Posted Tuesday, February 23, 2010 11:47 AM | Contributed by Jeff
Members of the Green Bay council's Park Committee agreed Monday, voting 4-0 to endorse the mayor's plan to purchase the Zippin Pippin coaster from Memphis. City officials estimate that it would cost $3 million to acquire the Zippin Pippin rights and to re-create the coaster here, using largely new materials.
Read more from The Green Bay Press Gazette.
I'm pretty confused about this. The ride was demolished, so what are they buying for $3 million, and how does it save them from spending $5 million if they have to use mostly new material anyway?
Even if the ride had not been demolished it would require all/mostly new wood to rebuild. What they're getting, if I understand it correctly, is the salvageable working mechanisms (lift motor, lift chain, anti rollbacks, steel rails, etc) plus the blue prints.
EDIT - check the "comments" section of the newsstory linked above. Of the 18 posted none are in favor of getting Zippin Pippin.Last edited by Mamoosh, Tuesday, February 23, 2010 12:07 PM
My understanding is that they are purchasing the Plans & Salvageable Parts for $X. They should spell that out in these articles. The public doesn't understand that. Then they should spell out this is what we will be buying new at $X.
I think that would clear things up since the majority thinks they are actually going t o use the existing wood in Memphis to rebuild the ride.
The comments that I saw were pretty even in support and complaint. Another thing you have to remember is most "normal" people only take the time to comment when they have something to complain about.
I think it's awsome in this day in age that a city can take it upon themselves to build a roller coaster at at city park, especially when it's preserving a historic coaster. It still baffles me that here in Michigan, a wooden coaster hasn't been built at Greenfield Village or Crossroads Village. Both places have a historic carousel, trains and a boat ride. A wooden roller coaster just seems like a perfect fit.
If they're paying $3 million for plans and some old parts, I think they're getting ripped off.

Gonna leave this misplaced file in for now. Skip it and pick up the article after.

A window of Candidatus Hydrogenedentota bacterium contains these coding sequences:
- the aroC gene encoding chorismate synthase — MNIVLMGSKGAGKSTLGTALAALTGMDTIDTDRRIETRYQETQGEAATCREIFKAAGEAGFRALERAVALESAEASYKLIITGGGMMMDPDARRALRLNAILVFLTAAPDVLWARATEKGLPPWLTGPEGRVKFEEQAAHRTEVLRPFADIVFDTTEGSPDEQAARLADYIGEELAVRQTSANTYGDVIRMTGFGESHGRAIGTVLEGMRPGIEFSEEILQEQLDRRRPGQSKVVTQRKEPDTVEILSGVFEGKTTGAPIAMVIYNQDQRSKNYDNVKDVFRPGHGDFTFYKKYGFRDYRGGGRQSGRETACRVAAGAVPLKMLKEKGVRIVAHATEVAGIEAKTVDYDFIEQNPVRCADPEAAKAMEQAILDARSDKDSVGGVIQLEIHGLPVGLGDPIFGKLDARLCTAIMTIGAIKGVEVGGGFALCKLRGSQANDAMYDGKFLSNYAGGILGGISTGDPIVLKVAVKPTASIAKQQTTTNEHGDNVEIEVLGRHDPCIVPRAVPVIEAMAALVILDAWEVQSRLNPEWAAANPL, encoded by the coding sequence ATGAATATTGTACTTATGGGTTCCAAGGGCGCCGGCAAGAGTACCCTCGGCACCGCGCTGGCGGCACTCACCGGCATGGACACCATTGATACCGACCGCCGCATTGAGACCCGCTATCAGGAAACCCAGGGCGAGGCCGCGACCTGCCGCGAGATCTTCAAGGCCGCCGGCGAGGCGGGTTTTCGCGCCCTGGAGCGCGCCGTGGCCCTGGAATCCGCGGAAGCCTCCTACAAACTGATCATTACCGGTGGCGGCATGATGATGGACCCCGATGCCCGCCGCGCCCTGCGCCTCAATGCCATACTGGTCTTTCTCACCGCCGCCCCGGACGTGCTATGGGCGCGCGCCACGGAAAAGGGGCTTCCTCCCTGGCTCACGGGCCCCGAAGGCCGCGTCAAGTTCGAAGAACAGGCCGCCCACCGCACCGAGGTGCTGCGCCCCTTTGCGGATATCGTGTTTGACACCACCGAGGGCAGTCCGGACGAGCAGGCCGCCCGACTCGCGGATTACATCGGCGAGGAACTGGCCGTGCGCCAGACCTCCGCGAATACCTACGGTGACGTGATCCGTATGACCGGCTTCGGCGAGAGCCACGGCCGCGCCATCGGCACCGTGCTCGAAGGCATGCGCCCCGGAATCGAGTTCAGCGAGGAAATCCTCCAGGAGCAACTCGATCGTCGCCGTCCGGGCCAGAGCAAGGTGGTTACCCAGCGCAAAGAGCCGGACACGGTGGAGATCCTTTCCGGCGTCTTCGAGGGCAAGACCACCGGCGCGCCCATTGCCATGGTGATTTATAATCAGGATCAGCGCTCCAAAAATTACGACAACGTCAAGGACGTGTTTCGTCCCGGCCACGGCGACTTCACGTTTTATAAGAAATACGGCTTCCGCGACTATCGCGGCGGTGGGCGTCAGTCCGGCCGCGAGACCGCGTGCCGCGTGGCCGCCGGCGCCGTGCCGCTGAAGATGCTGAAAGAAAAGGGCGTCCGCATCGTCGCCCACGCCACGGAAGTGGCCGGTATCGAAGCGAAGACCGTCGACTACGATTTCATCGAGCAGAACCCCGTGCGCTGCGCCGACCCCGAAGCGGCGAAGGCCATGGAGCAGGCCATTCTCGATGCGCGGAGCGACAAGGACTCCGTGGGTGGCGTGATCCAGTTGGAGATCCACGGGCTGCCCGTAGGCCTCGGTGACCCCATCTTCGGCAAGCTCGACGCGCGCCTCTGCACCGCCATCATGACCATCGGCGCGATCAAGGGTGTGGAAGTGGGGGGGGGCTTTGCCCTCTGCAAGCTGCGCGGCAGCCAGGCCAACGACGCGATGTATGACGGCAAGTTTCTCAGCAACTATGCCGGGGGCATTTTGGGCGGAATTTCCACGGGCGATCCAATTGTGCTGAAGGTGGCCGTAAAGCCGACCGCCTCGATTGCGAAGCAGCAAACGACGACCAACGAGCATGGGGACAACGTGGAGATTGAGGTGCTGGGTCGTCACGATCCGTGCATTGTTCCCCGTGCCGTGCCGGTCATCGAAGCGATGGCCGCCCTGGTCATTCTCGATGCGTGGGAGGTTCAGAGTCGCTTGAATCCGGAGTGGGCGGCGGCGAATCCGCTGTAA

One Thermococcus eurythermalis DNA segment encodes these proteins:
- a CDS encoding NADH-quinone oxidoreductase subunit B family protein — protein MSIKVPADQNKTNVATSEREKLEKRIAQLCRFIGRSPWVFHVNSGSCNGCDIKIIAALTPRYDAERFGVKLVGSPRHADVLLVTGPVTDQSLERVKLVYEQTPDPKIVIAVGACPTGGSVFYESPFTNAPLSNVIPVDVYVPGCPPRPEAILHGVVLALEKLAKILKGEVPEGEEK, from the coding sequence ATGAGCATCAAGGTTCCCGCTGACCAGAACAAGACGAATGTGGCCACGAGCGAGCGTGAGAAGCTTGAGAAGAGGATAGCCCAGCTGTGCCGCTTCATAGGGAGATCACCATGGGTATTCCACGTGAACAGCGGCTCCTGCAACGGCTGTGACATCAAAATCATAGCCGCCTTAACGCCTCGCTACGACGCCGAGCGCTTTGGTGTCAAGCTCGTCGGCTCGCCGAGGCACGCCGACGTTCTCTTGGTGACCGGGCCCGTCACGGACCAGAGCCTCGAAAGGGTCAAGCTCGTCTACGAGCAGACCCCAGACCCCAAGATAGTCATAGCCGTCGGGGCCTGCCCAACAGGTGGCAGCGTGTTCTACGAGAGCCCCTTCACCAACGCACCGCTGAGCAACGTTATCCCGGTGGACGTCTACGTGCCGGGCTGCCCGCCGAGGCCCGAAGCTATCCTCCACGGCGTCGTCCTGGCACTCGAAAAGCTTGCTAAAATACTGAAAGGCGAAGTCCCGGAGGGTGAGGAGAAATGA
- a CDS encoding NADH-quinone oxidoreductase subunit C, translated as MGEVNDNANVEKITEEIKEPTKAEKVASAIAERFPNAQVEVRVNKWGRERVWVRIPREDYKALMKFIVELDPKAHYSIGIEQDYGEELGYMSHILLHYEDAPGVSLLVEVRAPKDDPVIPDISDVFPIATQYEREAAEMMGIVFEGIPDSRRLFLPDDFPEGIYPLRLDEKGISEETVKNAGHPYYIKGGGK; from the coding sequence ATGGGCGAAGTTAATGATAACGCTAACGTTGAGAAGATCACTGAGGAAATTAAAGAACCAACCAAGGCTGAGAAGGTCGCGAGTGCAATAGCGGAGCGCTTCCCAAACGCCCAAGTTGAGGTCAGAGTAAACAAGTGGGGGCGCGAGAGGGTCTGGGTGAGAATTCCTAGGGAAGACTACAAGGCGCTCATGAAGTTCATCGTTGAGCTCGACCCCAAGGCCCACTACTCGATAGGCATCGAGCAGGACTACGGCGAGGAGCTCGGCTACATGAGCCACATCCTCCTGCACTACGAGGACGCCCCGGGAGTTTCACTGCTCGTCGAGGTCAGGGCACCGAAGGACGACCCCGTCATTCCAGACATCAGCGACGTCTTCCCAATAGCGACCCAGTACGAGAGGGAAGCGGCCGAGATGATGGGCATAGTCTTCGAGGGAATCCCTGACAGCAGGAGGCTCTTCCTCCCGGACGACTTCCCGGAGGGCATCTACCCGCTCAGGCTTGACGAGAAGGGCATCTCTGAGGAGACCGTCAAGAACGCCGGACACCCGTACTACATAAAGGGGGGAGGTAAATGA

Pippin has been SBNO for 4 years. It collapses and then someone wants to buy it?
Maybe Cedar Fair should call them and tell them they have an old coaster that is closer and cheaper.
But weren't the rights to this ride already purchased several years ago by Dollywood (or one of those parks), or have I missed something?
I'm pretty sure they are paying $3 million for the whole thing (name, prints, old parts, new train, new wood, etc). I agree that if the $3 million is just for the "old parts" and prints they are getting hosed.,
"City officials estimate that it would cost $3 million to acquire theZippin Pippin rights and to re-create the coaster here, using largelynew materials."
Sounds like they're saying $3 million and they'll have a fully operating coaster. However, I get a little nervous when I hear any government entity estimate how much something will cost.
$3mill to build a new coaster doesn't sound like too bad of a deal to me. It's a great to see this ride "saved" in some form because it was a great layout. Perfect size to not be too intimidating, but still plenty of airtime to provide a thrilling experience.
They could probably get wood from SOB relatively cheap! Footers and the train will be the main cost.
$3,000,000 does sound to me like a legit estimate to "re-create" the Zippin Pippin, if it was being done by a private amusement park. As mentioned above, government projects don't have a great, uh, "track record" for staying on budget.
I did notice that the upcoming Gravity Group coaster at Quassy (1/2 the length of Zippin Pippin) is estimated at $1.5-2 million (says the park owner). If that is true, would $3 million buy a "Zippin Pippin" sized all new Gravity Group coaster?
In any case, I agree with CPCyclone: it is cool to see a small city build a wooden coaster. Who wouldn't love to see this becoming a trend across the country?
There are a lot more things besides size that determin the cost of a coaster.
AJ's "estimation method" of wooden coasters means that $3M will buy you roughly 1500' of track for a *new* coaster, and 3000' of track for a relocated ride. Since rcdb lists ZP as 2865' long, that $3M would be a reasonable figure *IF* they were relocating the ride....they're not.
Whatever they're paying for the naming rights, etc., it seems to me they shouldn't pay more than 100K over and above the cost of the various parts being acquired (lift motor, chain, etc.).
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